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Learning: the never-ending story

Wednesday, August 31, 2022 9:27 PM | Hallie Knox (Administrator)

Learning and knowing are overlapping postures. Overlapping, rather than either separate or identical. We can't know unless we learn. We can't learn without at least some awareness that we do not know. 

But here is the difference: learning implies an ongoing desire to know while knowing does not necessarily mean a continuing desire to learn.

If someone's basic posture is knowing, they interact with the world through their desire to hoard, teach, sell, or perhaps keep their knowledge a secret. A person becomes too busy talking or feeling smug to stop, look, listen, and learn.

If the basic posture is learning, however, a person interacts with the world through their desire to listen, study, reflect, purchase, gather, and synthesize. They are moving more deliberately and openly and cannot help but learn.

Can you feel this difference?

For many of us in Process Consulting, our journey of moving into the world and trying to influence it based on our expertise gave way to this conscious development of a deliberate, restrained, and non-anxious presence. We hold space with a Client while we listen to a problem or opportunity together. We determine what help looks like and co-design a process to address it. We then have the opportunity to learn together. 

The knowing approach can be a way to convey technical, fixed knowledge, yet it cannot adequately address adaptive changes because it resists ongoing discovery. It's too busy talking to listen and observe. Taking the learning approach, however, people notice things they would otherwise miss. They ask, What do we have here? Observing unexpected things is where differentiations come from that become new to the world products, innovative service offerings, and on rare occasions, a solution that makes an enormous problem disappear. We don't get to the new by knowing but through our openness to learn.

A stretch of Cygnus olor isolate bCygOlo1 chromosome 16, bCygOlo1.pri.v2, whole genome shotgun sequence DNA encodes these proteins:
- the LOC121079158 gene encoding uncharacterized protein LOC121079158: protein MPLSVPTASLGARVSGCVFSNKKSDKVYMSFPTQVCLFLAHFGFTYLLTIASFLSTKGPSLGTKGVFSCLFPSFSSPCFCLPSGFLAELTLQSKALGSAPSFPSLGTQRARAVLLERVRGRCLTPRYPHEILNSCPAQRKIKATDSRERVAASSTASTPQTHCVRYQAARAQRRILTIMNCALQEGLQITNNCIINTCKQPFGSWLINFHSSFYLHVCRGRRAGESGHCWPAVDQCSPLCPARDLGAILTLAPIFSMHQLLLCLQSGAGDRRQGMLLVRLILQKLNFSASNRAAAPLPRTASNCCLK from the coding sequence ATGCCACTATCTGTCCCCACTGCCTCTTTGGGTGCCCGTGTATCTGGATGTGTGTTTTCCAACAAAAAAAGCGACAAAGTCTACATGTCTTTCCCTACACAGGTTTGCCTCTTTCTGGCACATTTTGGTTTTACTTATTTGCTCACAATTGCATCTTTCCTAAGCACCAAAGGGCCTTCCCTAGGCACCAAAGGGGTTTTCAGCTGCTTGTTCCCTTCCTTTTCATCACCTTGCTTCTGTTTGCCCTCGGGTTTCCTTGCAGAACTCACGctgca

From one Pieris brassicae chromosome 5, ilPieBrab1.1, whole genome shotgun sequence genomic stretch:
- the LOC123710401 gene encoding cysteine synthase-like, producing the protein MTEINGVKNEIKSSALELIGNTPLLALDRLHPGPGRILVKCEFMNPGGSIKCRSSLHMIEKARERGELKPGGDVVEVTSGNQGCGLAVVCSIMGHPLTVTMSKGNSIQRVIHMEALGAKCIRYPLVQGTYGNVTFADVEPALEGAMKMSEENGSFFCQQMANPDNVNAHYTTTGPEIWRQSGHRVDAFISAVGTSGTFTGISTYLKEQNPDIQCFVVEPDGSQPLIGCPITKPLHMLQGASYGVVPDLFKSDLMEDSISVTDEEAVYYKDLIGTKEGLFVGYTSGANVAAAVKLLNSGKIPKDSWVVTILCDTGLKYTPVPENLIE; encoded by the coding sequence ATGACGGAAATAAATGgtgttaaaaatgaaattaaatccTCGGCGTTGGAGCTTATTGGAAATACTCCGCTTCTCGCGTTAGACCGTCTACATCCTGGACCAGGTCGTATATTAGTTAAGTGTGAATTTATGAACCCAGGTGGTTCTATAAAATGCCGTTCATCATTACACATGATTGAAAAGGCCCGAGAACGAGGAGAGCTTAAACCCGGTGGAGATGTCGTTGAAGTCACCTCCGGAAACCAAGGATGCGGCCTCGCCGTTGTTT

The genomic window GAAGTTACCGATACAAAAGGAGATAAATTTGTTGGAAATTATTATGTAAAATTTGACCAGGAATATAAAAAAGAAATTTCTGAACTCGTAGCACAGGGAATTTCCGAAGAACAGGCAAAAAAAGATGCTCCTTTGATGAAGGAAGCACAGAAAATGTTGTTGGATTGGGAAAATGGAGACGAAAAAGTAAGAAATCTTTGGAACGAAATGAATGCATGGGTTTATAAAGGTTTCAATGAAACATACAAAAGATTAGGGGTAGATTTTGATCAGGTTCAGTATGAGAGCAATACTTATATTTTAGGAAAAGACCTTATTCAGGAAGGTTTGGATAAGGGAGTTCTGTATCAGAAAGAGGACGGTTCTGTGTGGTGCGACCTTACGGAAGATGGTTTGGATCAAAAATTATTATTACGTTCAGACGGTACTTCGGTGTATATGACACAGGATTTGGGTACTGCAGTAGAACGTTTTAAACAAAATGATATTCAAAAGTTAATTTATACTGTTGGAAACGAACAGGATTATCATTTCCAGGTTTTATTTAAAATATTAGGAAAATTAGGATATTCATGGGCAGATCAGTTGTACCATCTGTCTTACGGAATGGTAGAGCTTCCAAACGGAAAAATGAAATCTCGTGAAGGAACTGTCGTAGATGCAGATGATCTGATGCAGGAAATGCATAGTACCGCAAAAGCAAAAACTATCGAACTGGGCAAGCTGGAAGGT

The simplest expression of the twelve core competencies of Process Consulting is via the three categories of listening, helping, and learning. They are often identified in this order because of how they build into each other, just like nesting dolls do. Deep listening invites the Client to join in and begin listening to itself. The Process Consultant and the Client are now joined together in rendering and carrying out what help looks like. Along the way, everyone learns. It is a sticky learning that can be offered to those who come after us, rather than proprietary learning, where we prevent others from knowing unless it can be sold because we think this knowledge belongs to us. 

For this once, however, let's reverse the order. A partnership of learning with the intention of the world's flourishing can only happen because there is a communal effort to help figure it out.

And the trust needed to figure it out jointly is possible because of the trusted relationships that grow from the time invested in listening to one another.

P.S. Here is yet one more way to consider these categories of competencies:

  • Learning builds a common future while knowing only celebrates the individual's past.
  • Helping brings widespread communal accomplishment while performing seeks the momentary spotlight. 
  • Listening invites many voices while telling seeks many ears.


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